So receiving a signed sale agreement is progress, Ferrin said. "But we need to refine the direction of that movement."

While Ferrin believes Zion wants to sell the property, "his expectations and perceptions of price are a little skewed the wrong way. If he had made a reasonable offer, we would have taken it."

Zion, however, has indicated that his price is firm and that a lower counter offer would likely be rejected, said David Edwards, one of a few Jacksonville lawyers representing Zion. "He's aware of what's happening in the marketplace for this type of land."

Edwards said that while his client wants to sell the land, he doesn't have a time frame. "He'd like to be done with the negotiation, but I don't think there's a lot of urgency on his part."

The authority has a great sense of urgency to get land soon enough to meet Hanjin's goal of operating by 2011. The Mitsui terminal will open nearly three and a half years after that deal was signed with land already in the authority's possession.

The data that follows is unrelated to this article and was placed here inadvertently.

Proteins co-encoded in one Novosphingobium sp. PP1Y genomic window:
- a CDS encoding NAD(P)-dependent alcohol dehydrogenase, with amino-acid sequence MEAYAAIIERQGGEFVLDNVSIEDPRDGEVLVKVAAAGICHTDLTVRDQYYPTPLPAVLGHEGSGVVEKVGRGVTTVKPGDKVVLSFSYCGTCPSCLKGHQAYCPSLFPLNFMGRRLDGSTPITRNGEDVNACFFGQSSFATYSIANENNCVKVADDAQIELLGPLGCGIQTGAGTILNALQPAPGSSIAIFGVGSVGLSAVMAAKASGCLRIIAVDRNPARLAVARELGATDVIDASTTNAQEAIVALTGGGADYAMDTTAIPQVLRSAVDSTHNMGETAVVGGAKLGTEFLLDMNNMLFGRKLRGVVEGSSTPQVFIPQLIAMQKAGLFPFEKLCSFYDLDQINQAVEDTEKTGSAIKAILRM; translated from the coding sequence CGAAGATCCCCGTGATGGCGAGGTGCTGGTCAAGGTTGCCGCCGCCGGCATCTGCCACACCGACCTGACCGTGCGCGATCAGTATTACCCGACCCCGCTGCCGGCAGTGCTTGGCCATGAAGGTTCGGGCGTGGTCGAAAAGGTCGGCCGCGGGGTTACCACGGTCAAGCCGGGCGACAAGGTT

Besides the magnitude of building a container terminal, the authority is also facing a long process to develop an ICTF.

The authority, which has talked to several companies with experience designing, financing and operating ICTFs, is preparing to publish a request for qualifications in the next 30 days, Ferrin said. After evaluating the responses, the authority intends to send a request for proposals in the next 60 days to those deemed qualified to bid.